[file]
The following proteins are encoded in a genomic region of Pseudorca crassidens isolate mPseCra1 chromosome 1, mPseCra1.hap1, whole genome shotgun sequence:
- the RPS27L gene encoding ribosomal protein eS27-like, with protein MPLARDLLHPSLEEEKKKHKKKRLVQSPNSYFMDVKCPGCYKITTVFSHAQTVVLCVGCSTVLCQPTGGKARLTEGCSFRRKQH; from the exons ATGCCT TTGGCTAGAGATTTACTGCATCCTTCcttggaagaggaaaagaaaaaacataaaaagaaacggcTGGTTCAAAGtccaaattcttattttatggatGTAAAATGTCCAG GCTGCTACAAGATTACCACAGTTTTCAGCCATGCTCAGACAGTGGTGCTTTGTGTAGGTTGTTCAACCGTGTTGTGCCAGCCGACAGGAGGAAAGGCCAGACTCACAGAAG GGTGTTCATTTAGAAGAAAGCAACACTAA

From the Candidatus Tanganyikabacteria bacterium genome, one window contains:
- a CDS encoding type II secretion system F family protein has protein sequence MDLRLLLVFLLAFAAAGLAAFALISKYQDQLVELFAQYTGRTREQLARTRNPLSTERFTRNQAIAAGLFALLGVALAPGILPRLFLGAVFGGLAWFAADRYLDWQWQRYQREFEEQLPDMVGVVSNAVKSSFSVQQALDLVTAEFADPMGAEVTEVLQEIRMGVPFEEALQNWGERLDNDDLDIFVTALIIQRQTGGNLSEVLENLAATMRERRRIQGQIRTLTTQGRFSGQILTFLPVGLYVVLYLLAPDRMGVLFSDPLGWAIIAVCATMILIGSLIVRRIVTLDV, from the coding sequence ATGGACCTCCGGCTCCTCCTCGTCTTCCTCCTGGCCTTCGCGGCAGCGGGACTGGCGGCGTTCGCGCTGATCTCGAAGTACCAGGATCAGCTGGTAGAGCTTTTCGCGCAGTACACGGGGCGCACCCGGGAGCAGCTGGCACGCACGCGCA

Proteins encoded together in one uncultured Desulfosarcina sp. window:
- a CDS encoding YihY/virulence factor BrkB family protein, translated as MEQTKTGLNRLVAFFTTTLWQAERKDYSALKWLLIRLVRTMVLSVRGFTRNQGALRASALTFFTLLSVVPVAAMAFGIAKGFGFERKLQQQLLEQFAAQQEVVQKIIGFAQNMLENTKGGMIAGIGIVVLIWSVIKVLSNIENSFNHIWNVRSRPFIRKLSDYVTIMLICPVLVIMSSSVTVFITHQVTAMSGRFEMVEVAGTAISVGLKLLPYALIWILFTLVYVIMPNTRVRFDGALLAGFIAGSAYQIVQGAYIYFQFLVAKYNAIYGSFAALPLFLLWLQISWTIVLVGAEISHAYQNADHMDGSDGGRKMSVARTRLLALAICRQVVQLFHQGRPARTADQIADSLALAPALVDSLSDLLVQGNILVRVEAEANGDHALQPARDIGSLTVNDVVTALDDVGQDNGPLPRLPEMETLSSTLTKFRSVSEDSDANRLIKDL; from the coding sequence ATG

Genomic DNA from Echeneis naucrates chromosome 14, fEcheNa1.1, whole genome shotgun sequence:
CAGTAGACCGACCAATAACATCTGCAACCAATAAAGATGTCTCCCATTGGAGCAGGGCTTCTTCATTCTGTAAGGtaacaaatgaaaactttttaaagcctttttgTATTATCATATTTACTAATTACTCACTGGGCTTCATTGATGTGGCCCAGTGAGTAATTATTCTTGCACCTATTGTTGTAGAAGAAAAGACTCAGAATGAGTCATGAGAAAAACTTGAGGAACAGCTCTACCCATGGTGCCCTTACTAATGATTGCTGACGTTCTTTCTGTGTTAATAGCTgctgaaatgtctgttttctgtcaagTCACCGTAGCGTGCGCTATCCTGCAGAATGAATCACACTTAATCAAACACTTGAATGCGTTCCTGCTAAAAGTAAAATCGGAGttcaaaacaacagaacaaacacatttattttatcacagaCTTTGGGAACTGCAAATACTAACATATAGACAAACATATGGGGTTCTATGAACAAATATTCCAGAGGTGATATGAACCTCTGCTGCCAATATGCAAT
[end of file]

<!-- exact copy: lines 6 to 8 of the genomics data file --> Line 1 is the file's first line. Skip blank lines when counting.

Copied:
- a CDS encoding YihY/virulence factor BrkB family protein, translated as MEQTKTGLNRLVAFFTTTLWQAERKDYSALKWLLIRLVRTMVLSVRGFTRNQGALRASALTFFTLLSVVPVAAMAFGIAKGFGFERKLQQQLLEQFAAQQEVVQKIIGFAQNMLENTKGGMIAGIGIVVLIWSVIKVLSNIENSFNHIWNVRSRPFIRKLSDYVTIMLICPVLVIMSSSVTVFITHQVTAMSGRFEMVEVAGTAISVGLKLLPYALIWILFTLVYVIMPNTRVRFDGALLAGFIAGSAYQIVQGAYIYFQFLVAKYNAIYGSFAALPLFLLWLQISWTIVLVGAEISHAYQNADHMDGSDGGRKMSVARTRLLALAICRQVVQLFHQGRPARTADQIADSLALAPALVDSLSDLLVQGNILVRVEAEANGDHALQPARDIGSLTVNDVVTALDDVGQDNGPLPRLPEMETLSSTLTKFRSVSEDSDANRLIKDL; from the coding sequence ATG

Genomic DNA from Echeneis naucrates chromosome 14, fEcheNa1.1, whole genome shotgun sequence:
CAGTAGACCGACCAATAACATCTGCAACCAATAAAGATGTCTCCCATTGGAGCAGGGCTTCTTCATTCTGTAAGGtaacaaatgaaaactttttaaagcctttttgTATTATCATATTTACTAATTACTCACTGGGCTTCATTGATGTGGCCCAGTGAGTAATTATTCTTGCACCTATTGTTGTAGAAGAAAAGACTCAGAATGAGTCATGAGAAAAACTTGAGGAACAGCTCTACCCATGGTGCCCTTACTAATGATTGCTGACGTTCTTTCTGTGTTAATAGCTgctgaaatgtctgttttctgtcaagTCACCGTAGCGTGCGCTATCCTGCAGAATGAATCACACTTAATCAAACACTTGAATGCGTTCCTGCTAAAAGTAAAATCGGAGttcaaaacaacagaacaaacacatttattttatcacagaCTTTGGGAACTGCAAATACTAACATATAGACAAACATATGGGGTTCTATGAACAAATATTCCAGAGGTGATATGAACCTCTGCTGCCAATATGCAAT